Box 2 – Green Peppers 8 off and Fennel plant
    Box 3 – Swiss Chard = 7 off
    Box 4 – Onions – 7 off
    Box 5 – Parsley – 8 off
    Box 6 – Basil 6 off and Rocket 6 off
    Box 7 – Marigold plant and Lavender plant
    Box 8 – Small Tomatoes
    Box 9 – Carrots – Seeds
    Box 10 – Red Onion Seeds and Melon Seeds
    Box 11 – Spring Onion Seeds and Cucumber Seeds

    After one week, the seedlings have grown roughly 10 mm, and the Chard especially has shot up almost double. The seeded boxes, containing carrot, red onion, melon, spring onion and cucumber seed, has start showing shoots, approx 3-5mm long.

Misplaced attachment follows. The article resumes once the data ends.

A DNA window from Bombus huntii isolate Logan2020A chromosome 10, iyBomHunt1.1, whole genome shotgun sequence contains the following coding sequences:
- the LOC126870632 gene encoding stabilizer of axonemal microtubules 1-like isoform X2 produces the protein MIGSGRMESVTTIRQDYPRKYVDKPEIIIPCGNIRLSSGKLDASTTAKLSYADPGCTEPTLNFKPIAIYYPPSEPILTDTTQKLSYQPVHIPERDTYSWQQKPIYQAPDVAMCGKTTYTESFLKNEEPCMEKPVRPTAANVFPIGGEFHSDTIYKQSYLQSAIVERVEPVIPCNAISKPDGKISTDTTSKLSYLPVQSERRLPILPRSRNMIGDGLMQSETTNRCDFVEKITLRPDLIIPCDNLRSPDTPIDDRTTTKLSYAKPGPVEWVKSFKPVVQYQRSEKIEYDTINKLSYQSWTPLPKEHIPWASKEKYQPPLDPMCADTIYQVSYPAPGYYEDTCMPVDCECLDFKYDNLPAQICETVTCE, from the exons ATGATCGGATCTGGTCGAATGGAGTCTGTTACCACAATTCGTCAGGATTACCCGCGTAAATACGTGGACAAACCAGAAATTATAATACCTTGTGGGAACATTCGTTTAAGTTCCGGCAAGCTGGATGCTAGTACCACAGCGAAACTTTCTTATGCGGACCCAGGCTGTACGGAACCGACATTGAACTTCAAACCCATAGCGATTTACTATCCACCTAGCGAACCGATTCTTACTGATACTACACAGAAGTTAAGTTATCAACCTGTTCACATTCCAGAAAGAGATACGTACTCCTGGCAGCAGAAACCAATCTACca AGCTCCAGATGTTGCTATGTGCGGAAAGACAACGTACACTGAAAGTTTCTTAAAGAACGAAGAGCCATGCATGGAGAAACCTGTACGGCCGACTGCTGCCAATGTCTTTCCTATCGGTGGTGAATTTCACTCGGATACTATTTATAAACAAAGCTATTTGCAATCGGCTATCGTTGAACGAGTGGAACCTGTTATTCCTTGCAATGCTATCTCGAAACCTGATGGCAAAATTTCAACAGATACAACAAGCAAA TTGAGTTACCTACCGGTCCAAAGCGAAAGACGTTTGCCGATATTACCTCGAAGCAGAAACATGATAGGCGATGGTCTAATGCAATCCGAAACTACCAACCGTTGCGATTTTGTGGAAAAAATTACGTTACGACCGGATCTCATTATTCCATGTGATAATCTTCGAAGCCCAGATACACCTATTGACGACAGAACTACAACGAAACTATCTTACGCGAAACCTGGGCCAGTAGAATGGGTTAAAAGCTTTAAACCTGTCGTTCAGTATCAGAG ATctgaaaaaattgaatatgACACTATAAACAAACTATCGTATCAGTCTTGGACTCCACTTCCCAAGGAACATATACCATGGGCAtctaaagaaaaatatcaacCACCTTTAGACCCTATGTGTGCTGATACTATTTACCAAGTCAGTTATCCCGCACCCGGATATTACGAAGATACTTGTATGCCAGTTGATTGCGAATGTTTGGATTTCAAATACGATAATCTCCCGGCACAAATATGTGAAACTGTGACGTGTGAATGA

I have additional herb seeds to plant into pots and manage then in that way, like.:


    I also have veggie seeds to plant, but would probably be best used to plant on rotation into the boxes.:


    What advise can you give me? Especially in terms of rotation?

    • Sean Freeman says:

      Hi Vernon

      Thanks for your mail. It’s a bit difficult to comment and advise without seeing your setup, however here’s my take on what you have done.

      There is minimal need to worry about contamination with new soil, you are a few years away from any problems. You will generally pick up problems from a few sources, and this will accelerate the problems you may experience.

      1) Infected plants / seedlings from a nursery or friends place. e.g planting infected potatoes from a bag that you were ment to eat, or taking strawberry cuttings from a friend. These are two of the most common infection routes into a vegetable garden.